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Broken
Use “first past the post” voting for police and crime commissioner and mayoral elections

We will retain the first past the post system of voting for parliamentary elections and extend this system to police and crime commissioner and mayoral elections.

Our Verdict

The FPTP (First Past the Post) voting system has been used in all constituencies in UK general elections since 1950. Under FPTP, each party puts forward one candidate in each constituency, each voter votes for one candidate, and the winning candidate in each constituency is the one who receives the largest number of votes. For supporters of FPTP, its simplicity is one of its main advantages. But FPTP has also been subjected to various criticisms, such as the argument that it does not accurately represent public opinion, due to the discrepancies which can occur between a party’s vote share and its share of seats in Parliament.

But FPTP is not the only voting system in local and regional politics. In England and Wales, elections for mayors and police and crime commissioners use the Supplementary Vote system, in which voters get to express two preferences. This system is designed to elect candidates who have a broad level of support, as winning candidates either need to obtain more than half of the first preference votes, or to attract enough second preference as well as first preference votes if there is a run-off between the top two candidates. This is in contrast to FPTP, where a candidate can win a seat without a majority of the votes (as it is possible for most of the votes to be spread across all the other candidates).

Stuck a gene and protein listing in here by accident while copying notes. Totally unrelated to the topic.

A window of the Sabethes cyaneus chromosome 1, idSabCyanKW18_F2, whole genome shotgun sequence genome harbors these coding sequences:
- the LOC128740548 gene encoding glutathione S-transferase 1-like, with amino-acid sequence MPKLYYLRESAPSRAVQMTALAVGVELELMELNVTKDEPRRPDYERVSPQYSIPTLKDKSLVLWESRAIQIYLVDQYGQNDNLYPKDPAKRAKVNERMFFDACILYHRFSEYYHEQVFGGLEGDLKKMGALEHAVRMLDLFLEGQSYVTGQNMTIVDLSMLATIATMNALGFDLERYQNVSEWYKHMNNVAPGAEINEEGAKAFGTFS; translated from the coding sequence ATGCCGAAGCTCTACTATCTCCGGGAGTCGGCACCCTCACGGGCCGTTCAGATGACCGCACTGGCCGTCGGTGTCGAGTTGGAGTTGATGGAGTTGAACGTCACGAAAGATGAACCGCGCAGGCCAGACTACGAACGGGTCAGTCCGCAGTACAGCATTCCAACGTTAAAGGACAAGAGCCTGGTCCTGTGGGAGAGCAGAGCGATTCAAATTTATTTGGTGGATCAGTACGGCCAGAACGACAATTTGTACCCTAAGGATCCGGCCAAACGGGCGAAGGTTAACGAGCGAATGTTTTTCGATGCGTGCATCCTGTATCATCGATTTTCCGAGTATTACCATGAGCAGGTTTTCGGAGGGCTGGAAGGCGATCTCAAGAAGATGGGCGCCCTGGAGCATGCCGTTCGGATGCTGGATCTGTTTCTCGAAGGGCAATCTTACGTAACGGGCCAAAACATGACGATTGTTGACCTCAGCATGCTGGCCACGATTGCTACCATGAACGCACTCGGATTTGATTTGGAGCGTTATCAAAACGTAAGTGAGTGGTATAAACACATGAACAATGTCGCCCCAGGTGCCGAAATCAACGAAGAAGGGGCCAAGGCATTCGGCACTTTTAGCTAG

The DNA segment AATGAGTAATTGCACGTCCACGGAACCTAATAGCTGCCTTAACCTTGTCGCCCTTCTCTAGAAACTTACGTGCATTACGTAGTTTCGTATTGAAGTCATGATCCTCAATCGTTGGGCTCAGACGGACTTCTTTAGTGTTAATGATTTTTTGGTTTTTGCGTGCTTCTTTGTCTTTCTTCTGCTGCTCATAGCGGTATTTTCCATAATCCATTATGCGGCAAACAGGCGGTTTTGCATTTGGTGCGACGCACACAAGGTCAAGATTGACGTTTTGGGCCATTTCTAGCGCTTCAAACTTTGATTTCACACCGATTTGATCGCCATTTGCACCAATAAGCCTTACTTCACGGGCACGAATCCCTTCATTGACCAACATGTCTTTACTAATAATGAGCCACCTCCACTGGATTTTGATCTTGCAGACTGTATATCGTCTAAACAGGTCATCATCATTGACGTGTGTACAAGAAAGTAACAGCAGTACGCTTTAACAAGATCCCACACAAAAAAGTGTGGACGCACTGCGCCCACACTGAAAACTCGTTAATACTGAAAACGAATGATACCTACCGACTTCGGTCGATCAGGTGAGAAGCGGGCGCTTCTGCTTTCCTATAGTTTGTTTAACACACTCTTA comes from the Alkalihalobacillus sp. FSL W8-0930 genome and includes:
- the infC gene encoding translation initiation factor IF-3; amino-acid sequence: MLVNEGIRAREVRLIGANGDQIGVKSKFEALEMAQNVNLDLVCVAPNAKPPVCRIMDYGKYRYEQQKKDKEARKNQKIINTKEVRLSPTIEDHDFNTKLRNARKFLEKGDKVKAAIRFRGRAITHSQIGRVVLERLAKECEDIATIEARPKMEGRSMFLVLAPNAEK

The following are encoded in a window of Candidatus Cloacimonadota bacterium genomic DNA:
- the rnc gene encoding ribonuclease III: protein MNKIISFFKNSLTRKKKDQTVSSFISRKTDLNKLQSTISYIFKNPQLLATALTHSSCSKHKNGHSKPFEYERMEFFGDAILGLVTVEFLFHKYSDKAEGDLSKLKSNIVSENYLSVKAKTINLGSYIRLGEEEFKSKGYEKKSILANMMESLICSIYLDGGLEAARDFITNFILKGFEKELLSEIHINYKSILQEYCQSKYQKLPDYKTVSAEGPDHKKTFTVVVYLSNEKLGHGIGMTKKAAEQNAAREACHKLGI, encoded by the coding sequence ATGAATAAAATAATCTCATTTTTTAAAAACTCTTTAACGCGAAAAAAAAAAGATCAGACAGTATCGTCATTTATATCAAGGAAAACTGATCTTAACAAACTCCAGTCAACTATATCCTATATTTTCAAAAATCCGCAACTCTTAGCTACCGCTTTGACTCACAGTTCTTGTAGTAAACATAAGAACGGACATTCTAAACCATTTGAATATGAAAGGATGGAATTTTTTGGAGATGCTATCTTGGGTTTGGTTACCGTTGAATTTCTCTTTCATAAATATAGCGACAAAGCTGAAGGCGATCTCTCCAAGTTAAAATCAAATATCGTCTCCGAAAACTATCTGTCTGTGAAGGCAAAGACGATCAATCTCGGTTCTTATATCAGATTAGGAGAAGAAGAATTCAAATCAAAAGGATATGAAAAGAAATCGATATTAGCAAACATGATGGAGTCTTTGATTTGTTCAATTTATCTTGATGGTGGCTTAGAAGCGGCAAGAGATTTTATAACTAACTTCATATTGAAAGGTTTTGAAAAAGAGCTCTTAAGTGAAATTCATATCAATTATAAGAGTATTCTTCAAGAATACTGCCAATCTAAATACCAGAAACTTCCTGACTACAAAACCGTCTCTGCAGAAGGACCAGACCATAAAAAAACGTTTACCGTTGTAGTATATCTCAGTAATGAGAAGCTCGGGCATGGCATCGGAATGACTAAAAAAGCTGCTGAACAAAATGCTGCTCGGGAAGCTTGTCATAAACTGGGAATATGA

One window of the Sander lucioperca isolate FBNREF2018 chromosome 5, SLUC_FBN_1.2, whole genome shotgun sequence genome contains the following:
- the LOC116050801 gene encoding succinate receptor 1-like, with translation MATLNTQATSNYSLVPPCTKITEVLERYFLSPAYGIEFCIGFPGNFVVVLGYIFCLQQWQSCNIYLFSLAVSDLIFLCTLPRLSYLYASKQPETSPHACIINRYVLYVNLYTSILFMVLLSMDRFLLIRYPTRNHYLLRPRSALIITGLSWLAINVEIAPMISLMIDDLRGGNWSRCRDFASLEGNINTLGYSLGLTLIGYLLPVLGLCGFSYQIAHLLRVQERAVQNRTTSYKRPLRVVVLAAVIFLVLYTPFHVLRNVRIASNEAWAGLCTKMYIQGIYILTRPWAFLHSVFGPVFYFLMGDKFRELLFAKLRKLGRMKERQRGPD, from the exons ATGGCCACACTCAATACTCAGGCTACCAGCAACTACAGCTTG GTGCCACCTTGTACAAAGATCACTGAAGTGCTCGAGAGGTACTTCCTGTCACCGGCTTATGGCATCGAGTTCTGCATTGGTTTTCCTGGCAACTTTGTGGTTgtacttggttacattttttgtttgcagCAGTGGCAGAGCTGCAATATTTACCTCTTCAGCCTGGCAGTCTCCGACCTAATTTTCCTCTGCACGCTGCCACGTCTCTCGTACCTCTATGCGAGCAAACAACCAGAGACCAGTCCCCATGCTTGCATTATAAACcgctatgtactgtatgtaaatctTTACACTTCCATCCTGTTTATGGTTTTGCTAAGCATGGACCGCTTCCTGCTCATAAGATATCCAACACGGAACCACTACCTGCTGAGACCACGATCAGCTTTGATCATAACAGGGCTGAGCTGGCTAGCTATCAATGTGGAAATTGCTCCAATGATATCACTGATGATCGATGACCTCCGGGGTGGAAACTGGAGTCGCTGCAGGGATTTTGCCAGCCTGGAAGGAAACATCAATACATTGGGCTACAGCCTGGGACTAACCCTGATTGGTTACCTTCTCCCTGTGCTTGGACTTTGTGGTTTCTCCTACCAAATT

In its 2017 manifesto, the Conservative Party committed to changing the voting system for mayoral and police and crime commissioner elections to FPTP. However, there have been two mayoral elections since this government came to power, and both of those used the Supplementary Vote system. The government knew well in advance that those mayoral elections were taking place, so we see them as de facto deadlines for implementing this policy, deadlines which were missed – twice. On that basis we’re marking this as ‘broken’.

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